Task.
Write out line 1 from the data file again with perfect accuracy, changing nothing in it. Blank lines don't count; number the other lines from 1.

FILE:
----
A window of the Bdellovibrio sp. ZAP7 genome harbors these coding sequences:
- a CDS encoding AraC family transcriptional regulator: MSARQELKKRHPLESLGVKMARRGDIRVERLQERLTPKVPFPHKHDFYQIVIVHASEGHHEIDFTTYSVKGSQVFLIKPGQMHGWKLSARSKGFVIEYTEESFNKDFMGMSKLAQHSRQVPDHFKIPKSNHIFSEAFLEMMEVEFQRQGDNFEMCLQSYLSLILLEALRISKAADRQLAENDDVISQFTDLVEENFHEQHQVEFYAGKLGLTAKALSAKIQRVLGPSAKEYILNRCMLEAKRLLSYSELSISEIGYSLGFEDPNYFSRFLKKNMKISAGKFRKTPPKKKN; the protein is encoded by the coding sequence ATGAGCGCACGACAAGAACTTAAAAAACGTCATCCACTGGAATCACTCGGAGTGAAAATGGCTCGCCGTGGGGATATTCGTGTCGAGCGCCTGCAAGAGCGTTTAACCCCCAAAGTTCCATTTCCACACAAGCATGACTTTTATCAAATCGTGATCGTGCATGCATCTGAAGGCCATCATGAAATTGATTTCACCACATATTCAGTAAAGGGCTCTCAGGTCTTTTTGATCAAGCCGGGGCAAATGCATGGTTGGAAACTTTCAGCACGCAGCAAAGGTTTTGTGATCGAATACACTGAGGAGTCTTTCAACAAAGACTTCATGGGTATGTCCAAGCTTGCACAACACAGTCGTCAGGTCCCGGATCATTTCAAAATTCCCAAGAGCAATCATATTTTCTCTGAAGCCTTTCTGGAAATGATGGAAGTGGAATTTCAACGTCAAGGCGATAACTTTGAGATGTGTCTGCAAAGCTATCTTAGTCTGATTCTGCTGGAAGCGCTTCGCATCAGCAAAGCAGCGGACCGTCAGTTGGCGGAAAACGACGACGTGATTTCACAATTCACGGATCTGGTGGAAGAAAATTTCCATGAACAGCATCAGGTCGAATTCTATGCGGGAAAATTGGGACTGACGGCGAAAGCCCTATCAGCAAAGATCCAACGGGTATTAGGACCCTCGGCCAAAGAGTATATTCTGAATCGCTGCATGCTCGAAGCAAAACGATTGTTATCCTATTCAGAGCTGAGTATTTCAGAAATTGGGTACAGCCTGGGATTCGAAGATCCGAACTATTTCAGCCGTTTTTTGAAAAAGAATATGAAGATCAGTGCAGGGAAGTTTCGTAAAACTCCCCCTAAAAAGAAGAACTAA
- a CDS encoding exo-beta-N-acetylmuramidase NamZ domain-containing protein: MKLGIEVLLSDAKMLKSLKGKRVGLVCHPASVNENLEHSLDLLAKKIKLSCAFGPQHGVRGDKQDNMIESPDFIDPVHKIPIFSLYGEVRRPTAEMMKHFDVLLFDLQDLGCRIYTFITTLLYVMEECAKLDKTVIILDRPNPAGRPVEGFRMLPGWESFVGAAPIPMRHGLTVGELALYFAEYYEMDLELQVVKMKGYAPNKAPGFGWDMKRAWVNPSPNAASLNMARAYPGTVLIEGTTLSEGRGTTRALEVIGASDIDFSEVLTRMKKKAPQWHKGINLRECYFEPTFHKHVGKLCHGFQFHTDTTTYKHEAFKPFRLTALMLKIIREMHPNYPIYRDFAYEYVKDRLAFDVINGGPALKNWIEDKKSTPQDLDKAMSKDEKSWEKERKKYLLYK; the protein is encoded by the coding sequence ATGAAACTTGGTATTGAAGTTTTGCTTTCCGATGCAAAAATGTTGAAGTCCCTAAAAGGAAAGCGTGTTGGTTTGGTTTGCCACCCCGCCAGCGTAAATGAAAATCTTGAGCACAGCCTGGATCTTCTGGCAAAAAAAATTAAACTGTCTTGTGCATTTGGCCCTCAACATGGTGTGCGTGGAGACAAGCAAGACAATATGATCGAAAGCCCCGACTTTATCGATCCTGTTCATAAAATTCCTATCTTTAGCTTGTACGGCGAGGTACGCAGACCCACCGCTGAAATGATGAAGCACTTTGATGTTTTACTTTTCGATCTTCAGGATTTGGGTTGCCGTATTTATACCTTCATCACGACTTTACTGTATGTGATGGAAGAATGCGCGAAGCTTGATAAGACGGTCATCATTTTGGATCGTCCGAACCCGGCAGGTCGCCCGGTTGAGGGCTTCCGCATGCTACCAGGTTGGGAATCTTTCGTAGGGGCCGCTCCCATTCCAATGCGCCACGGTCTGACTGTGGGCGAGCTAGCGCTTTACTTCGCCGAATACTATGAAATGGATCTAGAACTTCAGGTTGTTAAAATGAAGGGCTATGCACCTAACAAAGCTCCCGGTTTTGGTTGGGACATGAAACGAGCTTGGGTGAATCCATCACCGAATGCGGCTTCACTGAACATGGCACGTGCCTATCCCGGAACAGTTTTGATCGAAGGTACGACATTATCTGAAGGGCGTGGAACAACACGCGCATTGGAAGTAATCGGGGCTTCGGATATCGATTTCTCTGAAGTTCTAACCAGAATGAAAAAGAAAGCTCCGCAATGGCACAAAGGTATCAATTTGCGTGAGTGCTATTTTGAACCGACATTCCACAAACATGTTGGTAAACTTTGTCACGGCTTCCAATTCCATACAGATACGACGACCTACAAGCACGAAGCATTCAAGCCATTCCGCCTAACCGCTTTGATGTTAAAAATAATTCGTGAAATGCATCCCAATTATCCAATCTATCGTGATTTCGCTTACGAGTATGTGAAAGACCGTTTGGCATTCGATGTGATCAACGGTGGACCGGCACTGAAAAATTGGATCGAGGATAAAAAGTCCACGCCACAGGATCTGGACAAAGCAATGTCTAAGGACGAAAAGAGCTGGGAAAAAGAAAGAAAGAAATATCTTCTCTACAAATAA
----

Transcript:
A window of the Bdellovibrio sp. ZAP7 genome harbors these coding sequences: